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Space Copyright: Legal Dispute in the Stars

September 12, 2014

By Alan Kilpatrick


More than a year ago, Canadian astronaut Chris Hadfield recorded a rendition of David Bowie’s Space Oddity while on board and in command of the International Space Station. The video, featuring Hadfield floating weightlessly playing a guitar, was a viral hit garnering over twenty million YouTube views. Later in May 2014, The Globe and Mail suddenly reported, Chris Hadfield’s famous ‘Space Oddity video taken down.

Like many Canadians, I was left wondering what had happened to this popular online video. The answer, as it turns out, had something to do with the collision of space law and copyright law. The Globe article highlighted Hadfield’s explanation:

We had permission from David Bowie’s people to post the video on YouTube for a year, and that year is up,” they said. “We are working on renewing the licence for it, but as there are no guarantees when it comes to videos shot in space…

Days later, The Economist wrote an article, How does copyright work in space? “Commander Hadfield was only 250 miles (400 km) up, so he was still subject to terrestrial intellectual-property regimes…” Prior to blasting out of the Earth’s atmosphere, the article explains Hadfield met with Bowie’s legal representatives to seek permission and record the rendition.

Legal jurisdiction on the International Space Station is complicated. A variety of nations across the globe have cooperated to build the station and its individual sections. The International Space Station Intergovernmental Agreement explains,

National jurisdiction determines what laws are applicable for activities occurring on a Partner’s Space Station elements (e.g. European law in the European Columbus Laboratory). This legal regime recognises the jurisdiction of the Partner States’s courts and allows the application of national laws in such areas as criminal matters, liability issues, and protection of intellectual property rights.

Blayne Haggart, an assistant professor at Brock University, questioned the video’s removal in an Ottawa Citizen editorial, Bad copyright rules killed Hadfield’s Space Oddity. Haggart asserted,800px-ISS_after_STS-117_in_June_2007

The Hadfield Space Oddity takedown is the perfect example of how copyright, which is supposed to promote creativity and increase our access to knowledge and culture, all too often ends up doing the exact opposite.

Meera Nair, a copyright expert who studied at Simon Fraser University, offered a more positive perspective in a blog post,

Hadfield chose to remove the video himself, in compliance with the agreement he had made with Bowie, and that plans were underway to renew the license… It is quite possible that a future license is forthcoming. That we might have to wait to see the video again, should not be reason for a mass lament.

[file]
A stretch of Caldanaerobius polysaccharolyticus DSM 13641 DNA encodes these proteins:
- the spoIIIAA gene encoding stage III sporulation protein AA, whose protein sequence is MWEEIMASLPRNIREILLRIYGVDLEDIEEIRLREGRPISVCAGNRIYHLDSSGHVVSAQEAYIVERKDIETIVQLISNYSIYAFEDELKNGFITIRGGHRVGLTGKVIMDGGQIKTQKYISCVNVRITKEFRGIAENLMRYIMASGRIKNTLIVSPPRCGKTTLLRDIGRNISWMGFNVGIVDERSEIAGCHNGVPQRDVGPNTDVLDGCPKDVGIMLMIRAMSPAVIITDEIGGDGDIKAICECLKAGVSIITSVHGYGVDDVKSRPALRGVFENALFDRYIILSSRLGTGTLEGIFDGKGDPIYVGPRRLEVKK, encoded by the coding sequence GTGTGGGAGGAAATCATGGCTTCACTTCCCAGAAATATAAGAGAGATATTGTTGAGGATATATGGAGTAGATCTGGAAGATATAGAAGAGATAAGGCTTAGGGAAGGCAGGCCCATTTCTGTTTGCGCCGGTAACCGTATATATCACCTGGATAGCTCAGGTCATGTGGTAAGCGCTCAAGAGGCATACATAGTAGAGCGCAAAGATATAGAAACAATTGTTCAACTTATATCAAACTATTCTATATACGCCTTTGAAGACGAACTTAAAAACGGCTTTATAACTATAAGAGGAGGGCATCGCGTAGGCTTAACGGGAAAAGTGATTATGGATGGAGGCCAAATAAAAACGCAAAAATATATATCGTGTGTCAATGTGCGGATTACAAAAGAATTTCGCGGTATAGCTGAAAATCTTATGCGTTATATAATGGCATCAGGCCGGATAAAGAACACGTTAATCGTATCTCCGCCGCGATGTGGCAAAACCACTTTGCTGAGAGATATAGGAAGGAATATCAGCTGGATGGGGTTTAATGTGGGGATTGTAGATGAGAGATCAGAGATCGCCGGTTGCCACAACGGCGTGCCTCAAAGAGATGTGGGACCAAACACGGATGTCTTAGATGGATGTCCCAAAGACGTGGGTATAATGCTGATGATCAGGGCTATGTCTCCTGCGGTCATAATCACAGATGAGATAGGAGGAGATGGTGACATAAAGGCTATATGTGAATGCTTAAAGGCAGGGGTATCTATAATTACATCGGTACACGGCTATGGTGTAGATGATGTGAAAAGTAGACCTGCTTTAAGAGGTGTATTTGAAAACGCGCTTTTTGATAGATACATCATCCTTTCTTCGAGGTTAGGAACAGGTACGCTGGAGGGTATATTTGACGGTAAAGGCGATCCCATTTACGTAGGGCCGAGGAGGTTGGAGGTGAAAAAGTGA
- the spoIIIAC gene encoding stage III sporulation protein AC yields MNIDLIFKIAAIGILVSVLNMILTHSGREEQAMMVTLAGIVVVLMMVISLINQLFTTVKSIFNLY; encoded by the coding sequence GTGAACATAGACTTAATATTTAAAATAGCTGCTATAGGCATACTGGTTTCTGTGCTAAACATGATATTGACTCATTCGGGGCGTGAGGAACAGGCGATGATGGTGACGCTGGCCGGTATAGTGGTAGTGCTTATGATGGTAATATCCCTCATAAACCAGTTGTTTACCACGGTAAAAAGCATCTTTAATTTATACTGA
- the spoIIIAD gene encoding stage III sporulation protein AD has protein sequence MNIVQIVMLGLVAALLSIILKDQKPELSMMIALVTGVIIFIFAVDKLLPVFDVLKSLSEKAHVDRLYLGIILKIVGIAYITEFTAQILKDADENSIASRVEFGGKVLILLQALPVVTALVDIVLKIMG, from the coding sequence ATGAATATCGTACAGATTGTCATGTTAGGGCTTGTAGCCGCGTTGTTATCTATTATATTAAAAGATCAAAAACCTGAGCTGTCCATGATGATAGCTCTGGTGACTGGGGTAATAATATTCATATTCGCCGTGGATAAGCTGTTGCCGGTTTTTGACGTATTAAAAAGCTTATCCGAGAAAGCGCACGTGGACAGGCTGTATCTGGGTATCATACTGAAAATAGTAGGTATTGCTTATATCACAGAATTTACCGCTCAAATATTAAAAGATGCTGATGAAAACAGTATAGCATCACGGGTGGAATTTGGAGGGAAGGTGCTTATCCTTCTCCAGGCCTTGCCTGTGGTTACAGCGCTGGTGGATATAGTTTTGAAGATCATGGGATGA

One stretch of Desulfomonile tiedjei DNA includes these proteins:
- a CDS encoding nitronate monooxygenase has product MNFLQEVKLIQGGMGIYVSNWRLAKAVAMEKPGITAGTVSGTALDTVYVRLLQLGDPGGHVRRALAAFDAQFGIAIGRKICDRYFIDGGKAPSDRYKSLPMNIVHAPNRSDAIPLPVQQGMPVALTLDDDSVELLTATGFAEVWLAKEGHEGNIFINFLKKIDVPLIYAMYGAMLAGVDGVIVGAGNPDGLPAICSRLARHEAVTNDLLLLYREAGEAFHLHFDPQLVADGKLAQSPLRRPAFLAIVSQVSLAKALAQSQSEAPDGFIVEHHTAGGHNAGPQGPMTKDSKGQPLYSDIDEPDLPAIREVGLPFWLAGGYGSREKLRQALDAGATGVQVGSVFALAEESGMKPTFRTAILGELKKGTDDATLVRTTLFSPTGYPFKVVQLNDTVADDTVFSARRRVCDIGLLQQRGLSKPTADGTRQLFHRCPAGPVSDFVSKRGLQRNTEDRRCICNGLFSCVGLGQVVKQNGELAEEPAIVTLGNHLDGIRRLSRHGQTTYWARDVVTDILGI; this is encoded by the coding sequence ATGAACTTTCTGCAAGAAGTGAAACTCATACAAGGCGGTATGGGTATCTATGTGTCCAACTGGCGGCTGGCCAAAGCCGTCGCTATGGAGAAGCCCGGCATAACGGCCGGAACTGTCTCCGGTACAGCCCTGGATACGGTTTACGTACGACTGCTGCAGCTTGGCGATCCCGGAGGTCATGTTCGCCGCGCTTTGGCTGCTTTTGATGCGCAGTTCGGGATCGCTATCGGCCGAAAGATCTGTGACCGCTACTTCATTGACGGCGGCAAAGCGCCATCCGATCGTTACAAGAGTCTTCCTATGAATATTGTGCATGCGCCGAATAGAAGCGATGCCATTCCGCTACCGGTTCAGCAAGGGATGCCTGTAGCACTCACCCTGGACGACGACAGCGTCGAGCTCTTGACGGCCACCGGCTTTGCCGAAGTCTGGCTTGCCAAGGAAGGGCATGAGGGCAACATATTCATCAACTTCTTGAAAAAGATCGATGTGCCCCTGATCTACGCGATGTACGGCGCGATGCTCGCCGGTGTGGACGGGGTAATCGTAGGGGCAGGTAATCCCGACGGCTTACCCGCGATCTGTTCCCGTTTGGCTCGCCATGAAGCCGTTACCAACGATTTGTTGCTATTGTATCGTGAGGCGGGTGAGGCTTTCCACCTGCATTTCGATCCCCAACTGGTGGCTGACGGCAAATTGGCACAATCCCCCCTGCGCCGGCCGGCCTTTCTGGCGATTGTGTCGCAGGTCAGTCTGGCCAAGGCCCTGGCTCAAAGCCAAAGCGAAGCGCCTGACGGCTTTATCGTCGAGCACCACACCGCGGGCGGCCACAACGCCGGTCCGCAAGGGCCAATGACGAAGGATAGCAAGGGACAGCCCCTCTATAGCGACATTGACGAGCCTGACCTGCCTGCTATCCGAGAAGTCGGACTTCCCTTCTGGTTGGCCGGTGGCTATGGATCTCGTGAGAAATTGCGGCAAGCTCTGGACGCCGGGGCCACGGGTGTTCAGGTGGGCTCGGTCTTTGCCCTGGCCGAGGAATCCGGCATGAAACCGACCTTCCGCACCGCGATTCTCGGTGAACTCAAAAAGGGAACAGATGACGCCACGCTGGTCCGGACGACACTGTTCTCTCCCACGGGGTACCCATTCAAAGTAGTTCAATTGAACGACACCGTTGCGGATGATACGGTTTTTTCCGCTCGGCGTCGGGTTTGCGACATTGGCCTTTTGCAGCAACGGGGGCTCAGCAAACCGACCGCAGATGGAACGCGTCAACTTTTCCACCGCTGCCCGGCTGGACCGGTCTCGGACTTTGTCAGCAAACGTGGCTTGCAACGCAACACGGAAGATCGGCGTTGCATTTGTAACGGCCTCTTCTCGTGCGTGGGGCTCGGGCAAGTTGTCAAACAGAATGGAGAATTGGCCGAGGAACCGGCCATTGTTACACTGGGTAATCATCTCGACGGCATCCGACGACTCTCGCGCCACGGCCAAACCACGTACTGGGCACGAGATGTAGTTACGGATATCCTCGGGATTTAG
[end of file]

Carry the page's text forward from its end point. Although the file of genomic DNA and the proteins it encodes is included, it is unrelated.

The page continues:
Space law is a rapidly developing and exciting legal area. As space travel becomes accessible and open to private companies and consumers in the near future, this area of law will continue to grow in importance and scope. In 1966, Margaret E. Farmer, a third year law student at the University Of Saskatchewan College Of Law, imagined the future of international outer space law in a Saskatchewan Bar Review article,

“The search for a legal regime in outer space has become one of the more fascinating exercises for international lawyers, and for the political, scientific, and administrative imagination.” This search is motivated by a growing awareness that outer space activities will affect everyone on earth with increasing force. The February, 1966, landing of the unmanned Soviet Luna 9 spacecraft on the surface of the moon emphasizes the possibility of a man’s landing on the moon in the near future. Before such a feat occurs, every effort should be made to establish an internationally organized legal regime which will exclude arbitrary rule and lawlessness…

This was only the beginning.


CBC News. (2013). Chris Hadfield music video rockets Saint Johner to success. CBC News: Retrieved from

Cresci, Elena. (2013) Goodbye space oddity: commander Hadfield’s viral video made private. The Guardian: Retrieved from

European Space Agency. (2013). International space station legal framework. European Space Agency: Retrieved from

Farmer, Margaret, E. (1966). International regime in outer space. Saskatchewan Bar Review, 31(1), 32-40

G.F. (2013). How does copyright work in space? The Economist: Retrieved from

Haggart, Blayne. (2014). Op-Ed: Bad copyright rules killed Hadfield’s space oddity. Ottawa Citizen: Retrieved from

Nair, Meera. (2014). Gratitude would have been better. Fair Duty: Retrieved from

Thanhha, Tu. (2014). Chris Hadfield’s famous ‘Space Oddity’ video taken down. Globe and Mail: Retrieved from

(Reposted from Legal Sourcery)

From → Copyright, Law, Technology

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